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Freeman, Betty (née Wishnick)

Freeman, Betty (née Wishnick)

Freeman, Betty (née Wishnick), American music patron, photographer, and record producer; b. Chicago, June 2, 1921. She studied music, piano, and English literature at Wellesley Coll. (B.A., 1942); later took piano lessons with Johanna Harris at the Juilliard School of Music in N.Y and at the New England Cons, of Music in Boston. She also studied privately in N.Y. with Erich Itor Kahn (harmony) and Beveridge Webster (piano) and in Los Angeles with Victoria Front and Joanna Graudan. After moving to Los Angeles in 1950, she began collecting American avant-garde art. In 1960 she became a founding member of the Contemporary Art Council of the Los Angeles County Museum of Art. In the 1960s she completed books on Clyfford Still and Sam Francis. From 1964 to 1973 she was one of the leaders of the music program “Encounters” at the Pasadena Art Museum. During this time, she became the patron and promoter of the uniquely original composer Harry Partch, who became the subject of her prize- winning documentary film The Dreamer That Remains (1972). She also began still photography, studying with Ansel Adams, Cole Weston, Fred Picker and others, her subjects being largely the American composers and performing artists who were also her beneficiaries. Her premiere photo exhibit took place at the Otis-Parsons Gallery in Los Angeles in 1985; other shows followed in Milan (1987), the Los Angeles Phil. (1988), the Brooklyn Academy of Music (1988), the Univ. of Calif, at Irvine (1989), the Berlin Phil. (1990), four locations throughout Japan (1990), the Cologne Phil. (1991,1997), Ace Gallery in Los Angeles (1991), Ferrara, Italy (1991), the Eastman School of Music (1991), the Univ. of Calif, at San Diego (1992, 1999), the Salzburg Festival (1992), the Théâtre Royal de la Monnaie in Brussels (1993), the Ojai Festival (1993), Budapest (1993), Museum of Contemporary Art, Los Angeles (1993–95), the Univ. of Calif, at San Diego (1995), La Fenice Theatre, Venice (1995), Royal Festival Hall in London (1996), N.Y/s Lincoln Center (1996, 1997), Helsinki (1996), the Univ. of Calif, at Berkeley (1996), Cite de la musique in Paris (1997), the Frankfurt am Main Oper (1997), the Deutsche Oper, Berlin (1998), London’s Barbican Centre (1998), Dartington International Summer School (1999), the Hollywood Bowl (1999), the qai Music Festival (2000), and the Nord Deutsche Rundfunk in Hamburg (2000). From 1981 to 1991 she presented monthly musicales of contemporary composers at her home in Beverly Hills with the music critic Alan Rich. From the 1960s she was an active supporter of West Coast composers, including Robert Erickson, Paul Dresher, Morton Subomick, Terry Riley, Lou Harrison, Dane Rudhyar, Peter Garland, Daniel Lentz, and John Adams. In addition, she supported the work of Steve Reich, Philip Glass, La Monte Young, John Cage, Virgil Thomson, Conlon Nancarrow, Christopher Rouse, and Steven Mackey. Later her support extended to Europe, particularly to the composers Birtwistle, Lutowstawski, George Benjamin, György Ligeti, and György Kurtag, and to the Salzburg Festival. She served twice on the Inter-Arts Panel of the NEA (1983–84), and received the Cunningham Dance Foundation award for “distinguished support of the arts” (1984). She further received an award from the American Music Center (1986) and the Gold Baton from the American Sym. Orch. League (1987). She has great admirers in the artists she supports; she was the dedicatee of John Cage’s Freeman Etudes (1977) and John Adams’s Nixon in China (1987). From 1989 to 1994 she served on the board of directors of the Los Angeles Phil. She was married to Stanley Freeman with whom she busily produced 4 children in 6 years. Divorced in 1971, she married the Italian artist Franco Assetto, with whom she divided her time between Turin and Los Angeles until his death. Her belief in and support of contemporary music resulted from her firm belief that “music written since 1950 is infinitely more compelling and convincing than anything written during the 19th century with, of course, the exceptions of Beethoven and Schubert.”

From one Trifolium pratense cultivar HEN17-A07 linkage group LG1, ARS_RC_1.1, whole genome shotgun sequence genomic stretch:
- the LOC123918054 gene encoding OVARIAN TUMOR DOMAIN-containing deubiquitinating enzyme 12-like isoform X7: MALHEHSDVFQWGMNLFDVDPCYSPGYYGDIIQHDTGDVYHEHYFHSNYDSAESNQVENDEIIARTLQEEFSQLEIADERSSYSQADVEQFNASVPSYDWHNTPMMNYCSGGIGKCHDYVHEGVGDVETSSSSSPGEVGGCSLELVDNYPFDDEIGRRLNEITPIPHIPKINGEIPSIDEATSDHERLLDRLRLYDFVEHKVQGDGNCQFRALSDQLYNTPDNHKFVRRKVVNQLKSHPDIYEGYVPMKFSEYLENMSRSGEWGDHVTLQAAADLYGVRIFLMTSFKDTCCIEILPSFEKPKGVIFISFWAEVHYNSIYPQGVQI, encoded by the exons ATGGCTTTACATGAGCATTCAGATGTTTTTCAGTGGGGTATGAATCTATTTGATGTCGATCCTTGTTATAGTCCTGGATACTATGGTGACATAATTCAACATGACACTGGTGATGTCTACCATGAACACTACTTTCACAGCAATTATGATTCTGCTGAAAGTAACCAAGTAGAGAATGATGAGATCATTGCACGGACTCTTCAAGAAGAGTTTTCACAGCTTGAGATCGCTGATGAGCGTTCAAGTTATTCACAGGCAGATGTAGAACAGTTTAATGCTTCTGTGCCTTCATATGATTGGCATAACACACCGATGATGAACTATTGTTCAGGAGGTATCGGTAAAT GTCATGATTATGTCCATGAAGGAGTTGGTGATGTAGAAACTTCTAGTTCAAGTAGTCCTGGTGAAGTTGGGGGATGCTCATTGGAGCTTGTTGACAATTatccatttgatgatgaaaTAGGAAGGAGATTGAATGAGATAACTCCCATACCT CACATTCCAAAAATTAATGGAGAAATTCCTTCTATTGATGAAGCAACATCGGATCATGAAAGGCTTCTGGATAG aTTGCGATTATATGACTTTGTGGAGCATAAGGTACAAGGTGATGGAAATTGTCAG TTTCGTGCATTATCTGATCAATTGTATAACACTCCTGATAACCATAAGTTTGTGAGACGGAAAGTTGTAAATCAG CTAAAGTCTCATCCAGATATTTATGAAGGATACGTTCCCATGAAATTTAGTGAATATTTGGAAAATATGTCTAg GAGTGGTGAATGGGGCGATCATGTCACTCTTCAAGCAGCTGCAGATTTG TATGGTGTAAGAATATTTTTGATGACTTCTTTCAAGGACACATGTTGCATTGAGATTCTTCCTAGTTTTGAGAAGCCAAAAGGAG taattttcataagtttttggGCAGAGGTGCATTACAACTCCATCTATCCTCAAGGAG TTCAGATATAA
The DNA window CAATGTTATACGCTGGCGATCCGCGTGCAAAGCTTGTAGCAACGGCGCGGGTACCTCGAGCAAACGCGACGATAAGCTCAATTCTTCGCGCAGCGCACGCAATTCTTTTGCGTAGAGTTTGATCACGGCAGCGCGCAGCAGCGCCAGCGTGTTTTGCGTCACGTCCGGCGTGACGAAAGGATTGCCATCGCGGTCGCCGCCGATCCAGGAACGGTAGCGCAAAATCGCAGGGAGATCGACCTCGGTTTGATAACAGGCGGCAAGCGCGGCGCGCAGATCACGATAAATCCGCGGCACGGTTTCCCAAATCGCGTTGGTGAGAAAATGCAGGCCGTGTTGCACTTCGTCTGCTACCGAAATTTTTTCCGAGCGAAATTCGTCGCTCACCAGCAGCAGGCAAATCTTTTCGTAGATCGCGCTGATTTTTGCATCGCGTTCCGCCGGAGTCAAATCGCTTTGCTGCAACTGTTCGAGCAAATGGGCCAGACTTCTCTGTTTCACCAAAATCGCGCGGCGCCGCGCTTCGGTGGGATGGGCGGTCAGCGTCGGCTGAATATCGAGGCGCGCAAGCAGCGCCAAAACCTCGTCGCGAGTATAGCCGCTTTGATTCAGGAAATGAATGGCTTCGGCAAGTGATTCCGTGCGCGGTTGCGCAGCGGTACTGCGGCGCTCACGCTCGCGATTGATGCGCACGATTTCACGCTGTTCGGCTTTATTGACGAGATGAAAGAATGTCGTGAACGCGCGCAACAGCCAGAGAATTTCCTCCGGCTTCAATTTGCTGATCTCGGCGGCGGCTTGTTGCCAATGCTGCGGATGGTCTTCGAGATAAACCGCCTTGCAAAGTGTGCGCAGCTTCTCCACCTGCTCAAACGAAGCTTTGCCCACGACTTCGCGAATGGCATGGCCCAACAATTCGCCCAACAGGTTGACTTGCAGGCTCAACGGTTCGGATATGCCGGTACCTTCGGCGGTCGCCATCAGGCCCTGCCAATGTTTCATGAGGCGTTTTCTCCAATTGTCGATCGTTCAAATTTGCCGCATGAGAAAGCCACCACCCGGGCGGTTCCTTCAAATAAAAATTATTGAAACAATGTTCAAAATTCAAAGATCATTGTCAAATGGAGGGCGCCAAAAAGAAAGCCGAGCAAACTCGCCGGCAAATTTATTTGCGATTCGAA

—Nicolas Slonimsky/Laura Kuhn/Dennis McIntire

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